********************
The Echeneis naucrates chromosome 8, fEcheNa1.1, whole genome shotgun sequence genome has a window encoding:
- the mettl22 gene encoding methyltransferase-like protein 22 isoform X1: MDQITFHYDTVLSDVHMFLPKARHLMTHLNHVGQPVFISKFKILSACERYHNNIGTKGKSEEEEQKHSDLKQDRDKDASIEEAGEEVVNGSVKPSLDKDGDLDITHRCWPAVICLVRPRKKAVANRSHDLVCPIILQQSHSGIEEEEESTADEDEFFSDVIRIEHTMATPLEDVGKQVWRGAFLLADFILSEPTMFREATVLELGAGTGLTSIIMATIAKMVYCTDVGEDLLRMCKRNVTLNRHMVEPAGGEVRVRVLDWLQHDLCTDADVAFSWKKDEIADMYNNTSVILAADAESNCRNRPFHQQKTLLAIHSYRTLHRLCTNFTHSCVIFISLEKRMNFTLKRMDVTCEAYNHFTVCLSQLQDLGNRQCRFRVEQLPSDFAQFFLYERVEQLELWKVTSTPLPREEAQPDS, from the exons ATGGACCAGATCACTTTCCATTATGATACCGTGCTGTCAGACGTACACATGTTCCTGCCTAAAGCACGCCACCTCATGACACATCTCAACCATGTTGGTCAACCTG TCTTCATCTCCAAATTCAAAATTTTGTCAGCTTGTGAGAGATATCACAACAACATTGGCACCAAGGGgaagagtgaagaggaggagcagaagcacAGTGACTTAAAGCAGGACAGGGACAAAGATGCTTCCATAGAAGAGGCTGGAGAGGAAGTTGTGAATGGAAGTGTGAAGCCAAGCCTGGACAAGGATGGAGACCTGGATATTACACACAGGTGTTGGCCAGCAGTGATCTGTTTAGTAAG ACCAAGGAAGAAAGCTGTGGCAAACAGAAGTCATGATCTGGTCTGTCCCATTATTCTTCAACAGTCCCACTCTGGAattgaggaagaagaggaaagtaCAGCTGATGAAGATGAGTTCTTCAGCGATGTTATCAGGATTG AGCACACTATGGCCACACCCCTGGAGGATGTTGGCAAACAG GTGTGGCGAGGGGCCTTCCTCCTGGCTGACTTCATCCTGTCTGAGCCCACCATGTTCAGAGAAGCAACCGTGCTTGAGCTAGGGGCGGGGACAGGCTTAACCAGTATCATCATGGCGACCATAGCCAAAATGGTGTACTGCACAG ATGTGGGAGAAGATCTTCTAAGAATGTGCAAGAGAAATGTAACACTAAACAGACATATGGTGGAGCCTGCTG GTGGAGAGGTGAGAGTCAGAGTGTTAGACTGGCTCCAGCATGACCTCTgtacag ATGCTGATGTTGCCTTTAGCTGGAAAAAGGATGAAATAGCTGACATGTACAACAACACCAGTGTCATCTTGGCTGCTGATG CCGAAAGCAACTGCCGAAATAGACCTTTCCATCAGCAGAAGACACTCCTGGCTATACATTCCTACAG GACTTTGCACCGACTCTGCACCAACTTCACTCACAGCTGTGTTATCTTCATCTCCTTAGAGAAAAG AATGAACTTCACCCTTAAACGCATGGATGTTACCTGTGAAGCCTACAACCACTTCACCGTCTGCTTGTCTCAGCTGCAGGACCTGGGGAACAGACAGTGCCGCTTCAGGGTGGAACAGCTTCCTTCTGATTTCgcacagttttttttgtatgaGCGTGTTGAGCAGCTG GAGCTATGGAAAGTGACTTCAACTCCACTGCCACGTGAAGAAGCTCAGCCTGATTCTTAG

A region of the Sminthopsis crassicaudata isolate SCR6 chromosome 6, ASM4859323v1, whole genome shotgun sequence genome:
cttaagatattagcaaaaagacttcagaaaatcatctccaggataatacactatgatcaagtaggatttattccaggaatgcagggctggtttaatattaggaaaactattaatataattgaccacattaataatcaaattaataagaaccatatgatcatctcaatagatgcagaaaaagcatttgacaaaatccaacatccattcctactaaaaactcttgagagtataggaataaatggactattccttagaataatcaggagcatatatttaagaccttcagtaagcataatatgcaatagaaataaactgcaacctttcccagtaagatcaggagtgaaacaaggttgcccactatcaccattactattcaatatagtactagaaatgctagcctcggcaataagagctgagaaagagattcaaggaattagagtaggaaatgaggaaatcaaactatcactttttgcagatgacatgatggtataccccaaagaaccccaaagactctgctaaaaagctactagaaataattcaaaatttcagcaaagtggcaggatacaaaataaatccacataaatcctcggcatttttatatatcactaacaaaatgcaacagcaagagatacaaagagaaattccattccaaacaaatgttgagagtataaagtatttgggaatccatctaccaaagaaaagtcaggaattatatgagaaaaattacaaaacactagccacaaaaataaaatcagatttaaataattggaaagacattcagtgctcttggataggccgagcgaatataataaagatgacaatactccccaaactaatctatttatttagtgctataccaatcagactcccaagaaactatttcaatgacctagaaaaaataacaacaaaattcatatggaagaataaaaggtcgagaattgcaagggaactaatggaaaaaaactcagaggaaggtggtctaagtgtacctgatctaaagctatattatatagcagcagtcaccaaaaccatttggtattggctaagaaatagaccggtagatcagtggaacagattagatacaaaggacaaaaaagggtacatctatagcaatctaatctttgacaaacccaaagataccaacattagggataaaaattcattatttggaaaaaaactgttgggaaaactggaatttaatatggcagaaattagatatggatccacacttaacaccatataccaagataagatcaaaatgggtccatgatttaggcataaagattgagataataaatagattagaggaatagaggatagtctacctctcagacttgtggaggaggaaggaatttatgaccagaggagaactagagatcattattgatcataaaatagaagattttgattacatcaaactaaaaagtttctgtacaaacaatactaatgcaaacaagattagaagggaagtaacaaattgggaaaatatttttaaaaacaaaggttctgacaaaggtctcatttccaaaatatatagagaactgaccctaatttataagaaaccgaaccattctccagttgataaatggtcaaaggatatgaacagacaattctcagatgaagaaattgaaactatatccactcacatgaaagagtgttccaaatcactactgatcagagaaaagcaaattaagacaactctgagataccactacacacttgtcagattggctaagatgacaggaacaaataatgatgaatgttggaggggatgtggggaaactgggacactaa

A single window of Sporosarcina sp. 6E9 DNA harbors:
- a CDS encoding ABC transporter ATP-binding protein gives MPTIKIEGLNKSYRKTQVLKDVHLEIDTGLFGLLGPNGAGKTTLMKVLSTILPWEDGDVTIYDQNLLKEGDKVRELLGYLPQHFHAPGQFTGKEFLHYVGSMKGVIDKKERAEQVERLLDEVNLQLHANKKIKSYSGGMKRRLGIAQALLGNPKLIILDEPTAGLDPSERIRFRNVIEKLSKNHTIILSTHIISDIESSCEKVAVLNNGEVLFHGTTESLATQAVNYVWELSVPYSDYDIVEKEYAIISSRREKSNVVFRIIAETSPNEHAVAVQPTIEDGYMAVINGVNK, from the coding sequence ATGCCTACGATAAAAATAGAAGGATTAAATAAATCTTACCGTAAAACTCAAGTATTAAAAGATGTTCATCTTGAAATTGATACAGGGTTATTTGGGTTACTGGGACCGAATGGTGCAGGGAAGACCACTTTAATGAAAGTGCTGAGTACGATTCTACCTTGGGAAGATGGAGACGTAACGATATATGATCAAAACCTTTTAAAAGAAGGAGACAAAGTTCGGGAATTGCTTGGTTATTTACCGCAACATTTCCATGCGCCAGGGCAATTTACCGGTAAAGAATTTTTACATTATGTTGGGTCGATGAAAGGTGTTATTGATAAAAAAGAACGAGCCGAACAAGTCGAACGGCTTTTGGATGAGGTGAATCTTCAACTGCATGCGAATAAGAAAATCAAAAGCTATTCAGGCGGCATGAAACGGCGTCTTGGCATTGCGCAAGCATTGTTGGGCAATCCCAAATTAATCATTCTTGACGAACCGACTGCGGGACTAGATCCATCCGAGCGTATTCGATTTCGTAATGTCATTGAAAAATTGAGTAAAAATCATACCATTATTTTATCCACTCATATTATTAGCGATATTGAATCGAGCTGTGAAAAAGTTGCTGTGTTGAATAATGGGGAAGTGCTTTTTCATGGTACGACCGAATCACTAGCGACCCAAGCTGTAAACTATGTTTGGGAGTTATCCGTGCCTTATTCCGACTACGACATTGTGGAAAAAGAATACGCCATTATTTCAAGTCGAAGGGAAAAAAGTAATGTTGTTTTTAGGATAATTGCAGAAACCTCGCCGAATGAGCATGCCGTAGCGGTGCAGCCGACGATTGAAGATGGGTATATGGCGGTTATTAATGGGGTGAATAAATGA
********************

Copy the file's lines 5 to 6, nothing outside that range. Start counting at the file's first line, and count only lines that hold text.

A single window of Sporosarcina sp. 6E9 DNA harbors:
- a CDS encoding ABC transporter ATP-binding protein gives MPTIKIEGLNKSYRKTQVLKDVHLEIDTGLFGLLGPNGAGKTTLMKVLSTILPWEDGDVTIYDQNLLKEGDKVRELLGYLPQHFHAPGQFTGKEFLHYVGSMKGVIDKKERAEQVERLLDEVNLQLHANKKIKSYSGGMKRRLGIAQALLGNPKLIILDEPTAGLDPSERIRFRNVIEKLSKNHTIILSTHIISDIESSCEKVAVLNNGEVLFHGTTESLATQAVNYVWELSVPYSDYDIVEKEYAIISSRREKSNVVFRIIAETSPNEHAVAVQPTIEDGYMAVINGVNK, from the coding sequence ATGCCTACGATAAAAATAGAAGGATTAAATAAATCTTACCGTAAAACTCAAGTATTAAAAGATGTTCATCTTGAAATTGATACAGGGTTATTTGGGTTACTGGGACCGAATGGTGCAGGGAAGACCACTTTAATGAAAGTGCTGAGTACGATTCTACCTTGGGAAGATGGAGACGTAACGATATATGATCAAAACCTTTTAAAAGAAGGAGACAAAGTTCGGGAATTGCTTGGTTATTTACCGCAACATTTCCATGCGCCAGGGCAATTTACCGGTAAAGAATTTTTACATTATGTTGGGTCGATGAAAGGTGTTATTGATAAAAAAGAACGAGCCGAACAAGTCGAACGGCTTTTGGATGAGGTGAATCTTCAACTGCATGCGAATAAGAAAATCAAAAGCTATTCAGGCGGCATGAAACGGCGTCTTGGCATTGCGCAAGCATTGTTGGGCAATCCCAAATTAATCATTCTTGACGAACCGACTGCGGGACTAGATCCATCCGAGCGTATTCGATTTCGTAATGTCATTGAAAAATTGAGTAAAAATCATACCATTATTTTATCCACTCATATTATTAGCGATATTGAATCGAGCTGTGAAAAAGTTGCTGTGTTGAATAATGGGGAAGTGCTTTTTCATGGTACGACCGAATCACTAGCGACCCAAGCTGTAAACTATGTTTGGGAGTTATCCGTGCCTTATTCCGACTACGACATTGTGGAAAAAGAATACGCCATTATTTCAAGTCGAAGGGAAAAAAGTAATGTTGTTTTTAGGATAATTGCAGAAACCTCGCCGAATGAGCATGCCGTAGCGGTGCAGCCGACGATTGAAGATGGGTATATGGCGGTTATTAATGGGGTGAATAAATGA